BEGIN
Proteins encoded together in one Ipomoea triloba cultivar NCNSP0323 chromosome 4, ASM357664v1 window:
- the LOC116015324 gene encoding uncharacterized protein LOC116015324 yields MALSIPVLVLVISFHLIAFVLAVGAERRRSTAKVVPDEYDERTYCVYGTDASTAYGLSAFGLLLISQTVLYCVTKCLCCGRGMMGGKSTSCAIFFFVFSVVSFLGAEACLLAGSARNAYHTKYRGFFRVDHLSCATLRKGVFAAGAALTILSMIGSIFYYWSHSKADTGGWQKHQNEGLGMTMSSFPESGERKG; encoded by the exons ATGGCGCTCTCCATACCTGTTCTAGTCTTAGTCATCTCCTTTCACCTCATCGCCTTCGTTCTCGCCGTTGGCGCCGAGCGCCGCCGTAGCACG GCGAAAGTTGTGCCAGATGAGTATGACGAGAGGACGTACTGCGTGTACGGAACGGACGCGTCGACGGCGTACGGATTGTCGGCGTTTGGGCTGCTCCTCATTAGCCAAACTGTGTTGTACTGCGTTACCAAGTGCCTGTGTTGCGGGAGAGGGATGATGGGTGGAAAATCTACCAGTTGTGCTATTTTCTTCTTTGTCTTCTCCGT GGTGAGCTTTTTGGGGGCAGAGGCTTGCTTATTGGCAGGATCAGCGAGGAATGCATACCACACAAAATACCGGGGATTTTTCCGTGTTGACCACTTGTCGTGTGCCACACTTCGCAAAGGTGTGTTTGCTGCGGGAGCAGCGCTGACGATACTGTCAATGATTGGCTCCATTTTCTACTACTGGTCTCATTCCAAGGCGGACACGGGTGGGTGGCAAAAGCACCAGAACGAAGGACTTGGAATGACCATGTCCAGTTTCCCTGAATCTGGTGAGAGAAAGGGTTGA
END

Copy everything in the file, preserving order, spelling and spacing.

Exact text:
Proteins encoded together in one Ipomoea triloba cultivar NCNSP0323 chromosome 4, ASM357664v1 window:
- the LOC116015324 gene encoding uncharacterized protein LOC116015324 yields MALSIPVLVLVISFHLIAFVLAVGAERRRSTAKVVPDEYDERTYCVYGTDASTAYGLSAFGLLLISQTVLYCVTKCLCCGRGMMGGKSTSCAIFFFVFSVVSFLGAEACLLAGSARNAYHTKYRGFFRVDHLSCATLRKGVFAAGAALTILSMIGSIFYYWSHSKADTGGWQKHQNEGLGMTMSSFPESGERKG; encoded by the exons ATGGCGCTCTCCATACCTGTTCTAGTCTTAGTCATCTCCTTTCACCTCATCGCCTTCGTTCTCGCCGTTGGCGCCGAGCGCCGCCGTAGCACG GCGAAAGTTGTGCCAGATGAGTATGACGAGAGGACGTACTGCGTGTACGGAACGGACGCGTCGACGGCGTACGGATTGTCGGCGTTTGGGCTGCTCCTCATTAGCCAAACTGTGTTGTACTGCGTTACCAAGTGCCTGTGTTGCGGGAGAGGGATGATGGGTGGAAAATCTACCAGTTGTGCTATTTTCTTCTTTGTCTTCTCCGT GGTGAGCTTTTTGGGGGCAGAGGCTTGCTTATTGGCAGGATCAGCGAGGAATGCATACCACACAAAATACCGGGGATTTTTCCGTGTTGACCACTTGTCGTGTGCCACACTTCGCAAAGGTGTGTTTGCTGCGGGAGCAGCGCTGACGATACTGTCAATGATTGGCTCCATTTTCTACTACTGGTCTCATTCCAAGGCGGACACGGGTGGGTGGCAAAAGCACCAGAACGAAGGACTTGGAATGACCATGTCCAGTTTCCCTGAATCTGGTGAGAGAAAGGGTTGA